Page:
Be safe: CSE requires a series of steps

Toss the dice and take your chances. Some gambles in life hold greater risk than others. Confined Space Entry (CSE) claims an average of 91 lives each year, according to the Occupational Safety and Health Administration. In 1972, I knew nothing about CSE and didn't think twice about entering a sewer manhole to crawl along its pipeline and locate a lateral for connecting our customer's new sanitary

Toss the dice and take your chances. Some gambles in life hold greater risk than others. Confined Space Entry (CSE) claims an average of 91 lives each year, according to the Occupational Safety and Health Administration. In 1972, I knew nothing about CSE and didn't think twice about entering a sewer manhole to crawl along its pipeline and locate a lateral for connecting our customer's new sanitary sewer line. As I crawled past each connected lateral, I prayed no one would flush!

I had tested the air by sniffing, and it looked like air — it was clear like air and it smelled like air. As if air, like bottled water, has a smell or taste! As the years went by, an occasional story would surface about a plumber dying because they entered a pit or were overcome by septic gasses after opening a tank and falling in, only to be followed by a son who also died. The son thinking, instinctively, he was going to save his dad.

Here's a drill to drive this home. Set up an extension ladder at your shop and extend it out to 14-ft. Place an 80-lb. bag of concrete 10-ft. away from the ladder's base. Tag an employee who must, without taking any time to get ready, do the following exercise while holding his or her breath: pick up the 80-lb. bag, climb up and then down the ladder while carrying the bag, and put the bag back where it was. Now, imagine that same employee was trying to hoist their fellow employee out of a pit where the air cannot support life.

When York Water Company initiated a certification program for testing backflow preventers, we immediately signed up. After a three-day class with hands-on labs for testing and determining what was ailing backflow preventers sabotaged by our New England Water Works Association instructors, we were given a final exam. Go forth and test! Another value-added piece of the customer-service puzzle to retain or gain customers. We gained a fair number of new customers as a result of being on the list of local certified backflow testers.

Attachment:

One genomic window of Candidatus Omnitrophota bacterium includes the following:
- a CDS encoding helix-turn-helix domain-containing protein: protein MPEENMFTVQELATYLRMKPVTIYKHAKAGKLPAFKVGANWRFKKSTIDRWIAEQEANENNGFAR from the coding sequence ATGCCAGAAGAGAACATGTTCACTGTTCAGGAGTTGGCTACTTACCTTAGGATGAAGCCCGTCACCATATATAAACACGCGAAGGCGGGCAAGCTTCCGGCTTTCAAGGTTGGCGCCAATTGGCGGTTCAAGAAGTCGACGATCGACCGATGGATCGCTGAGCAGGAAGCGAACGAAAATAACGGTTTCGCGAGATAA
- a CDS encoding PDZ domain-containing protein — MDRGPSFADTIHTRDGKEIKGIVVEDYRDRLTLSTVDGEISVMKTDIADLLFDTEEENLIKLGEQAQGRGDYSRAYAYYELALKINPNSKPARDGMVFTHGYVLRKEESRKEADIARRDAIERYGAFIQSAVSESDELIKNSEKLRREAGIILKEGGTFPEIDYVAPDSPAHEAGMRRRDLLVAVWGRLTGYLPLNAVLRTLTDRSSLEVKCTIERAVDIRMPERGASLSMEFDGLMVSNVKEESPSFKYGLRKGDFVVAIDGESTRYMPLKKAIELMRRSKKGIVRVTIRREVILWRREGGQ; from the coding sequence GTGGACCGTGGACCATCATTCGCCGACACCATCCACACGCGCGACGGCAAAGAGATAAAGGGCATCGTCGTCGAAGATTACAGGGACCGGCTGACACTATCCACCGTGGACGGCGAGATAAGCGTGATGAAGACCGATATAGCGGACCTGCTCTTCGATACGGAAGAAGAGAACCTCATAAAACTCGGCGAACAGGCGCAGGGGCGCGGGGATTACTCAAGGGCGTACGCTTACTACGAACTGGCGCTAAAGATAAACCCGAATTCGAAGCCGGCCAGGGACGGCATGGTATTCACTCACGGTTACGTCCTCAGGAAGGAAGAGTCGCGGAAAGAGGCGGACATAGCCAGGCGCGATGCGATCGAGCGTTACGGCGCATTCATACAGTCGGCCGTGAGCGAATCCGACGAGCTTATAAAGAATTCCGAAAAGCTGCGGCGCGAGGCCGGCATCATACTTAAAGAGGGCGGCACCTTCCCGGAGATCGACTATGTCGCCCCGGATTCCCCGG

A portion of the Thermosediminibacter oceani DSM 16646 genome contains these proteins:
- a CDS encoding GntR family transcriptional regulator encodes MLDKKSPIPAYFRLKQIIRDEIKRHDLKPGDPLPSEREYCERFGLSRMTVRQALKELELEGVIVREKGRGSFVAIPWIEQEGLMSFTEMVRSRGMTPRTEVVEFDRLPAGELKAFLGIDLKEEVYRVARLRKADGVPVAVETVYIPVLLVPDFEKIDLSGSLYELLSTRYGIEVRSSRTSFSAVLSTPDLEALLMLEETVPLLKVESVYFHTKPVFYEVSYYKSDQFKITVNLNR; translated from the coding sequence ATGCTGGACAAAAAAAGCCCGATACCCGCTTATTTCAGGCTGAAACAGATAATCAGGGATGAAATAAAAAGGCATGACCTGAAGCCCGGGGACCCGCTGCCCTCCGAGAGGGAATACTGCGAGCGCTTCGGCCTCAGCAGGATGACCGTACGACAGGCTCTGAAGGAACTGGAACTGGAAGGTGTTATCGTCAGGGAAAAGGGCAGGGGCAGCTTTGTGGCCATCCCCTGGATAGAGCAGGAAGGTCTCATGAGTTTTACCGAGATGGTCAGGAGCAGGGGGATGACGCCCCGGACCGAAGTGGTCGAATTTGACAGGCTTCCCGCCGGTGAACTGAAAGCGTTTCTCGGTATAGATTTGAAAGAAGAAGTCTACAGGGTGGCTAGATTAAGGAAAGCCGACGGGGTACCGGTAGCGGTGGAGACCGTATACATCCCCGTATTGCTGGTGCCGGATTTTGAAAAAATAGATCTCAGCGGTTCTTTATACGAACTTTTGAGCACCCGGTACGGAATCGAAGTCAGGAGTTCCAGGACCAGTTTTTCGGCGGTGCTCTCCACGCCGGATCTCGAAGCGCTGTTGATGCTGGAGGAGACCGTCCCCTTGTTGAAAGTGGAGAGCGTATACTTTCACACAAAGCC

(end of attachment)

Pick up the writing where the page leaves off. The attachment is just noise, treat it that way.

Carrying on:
Suddenly we found it necessary to enter a great many more pits than we'd ever encountered, and it occurred to us that we too were taking unnecessary CSE risks. Confined spaces can be divided into three basic categories: tunnels — where a buddy system utilizing two-way radios (not cell phones that might lose their signal) can be used; non-permit-required spaces — like most of the pits we enter to test backflow preventers; and permit-required backflow pits where a hazardous environment is either present or likely to be present.

CSE steps

Common sense rules the day. CSE requires a series of steps. Test the air quality, using a four-gas analyzer that measures for combustible gasses, oxygen level, carbon monoxide and hydrogen sulfide. The cost is $1,262 for this four gas detector kit, www.grainger.com/Grainger/items/4EU11.

We quickly discovered that about 10% of the pits we encountered were too low in oxygen for safe entry. In addition to a digital read-out on the 4-gas tester, an audible alarm lets you know it's a no-go. One pit in particular we nicknamed the Widow Maker because it consistently registered zero-oxygen every time we visited it to test the twin backflow preventers.

Although it was a shallow 4-ft. pit and a gray-area for CSE classification, it was necessary to break-the-plane between safe outdoor air and the zero-oxygen air in order to remove the six test-port caps and connect the three high-pressure test hoses. Repeat the entry for hose connections on the second backflow test, and enter a third time to disconnect, restore flow by opening the downstream valves, and screw all six caps back on the test ports to prevent contamination between yearly tests. I tried holding my breath (we were ventilating and had 21% oxygen in the pit) to see if it was reasonably feasible to perform the work and stand back up to once again breathe air outside this shallow pit — no dice. If you don't test you can't know — in advance of a collapse and possibly dying.

Here's a kicker: CSE requires you have a trained attendant to observe the person entering and they are not permitted to enter the pit if a problem arises. They are, instead, to call 911 and stand by until certified rescue personnel arrive and only the trained rescue personnel may enter the confined space.

Any oxygen levels below 19.5% or above 23% are a no-go. Our Widow Maker pit at 0% could kill a healthy person within 40 seconds. We've encountered other pits that hit 0% or came close, and they aren't the same each year. Grass clippings and mulch have ended up in pits to decompose and deplete oxygen. Nearby vehicle emissions have also impacted pits. In every case, we have been able to restore safe oxygen levels by ventilating. Any confined space that fails a test is continually ventilated and all CSE we perform is continually tested before, during, and as long as the pit access remains open.

CSE steps continue in next month's column with required gear and a few eye-openers, regarding who bears responsibility based on an OSHA interview.

Dave Yates owns F.W. Behler, a contracting company in York, Pa. He can be reached by phone at 717/843-4920 or by e-mail at [email protected].

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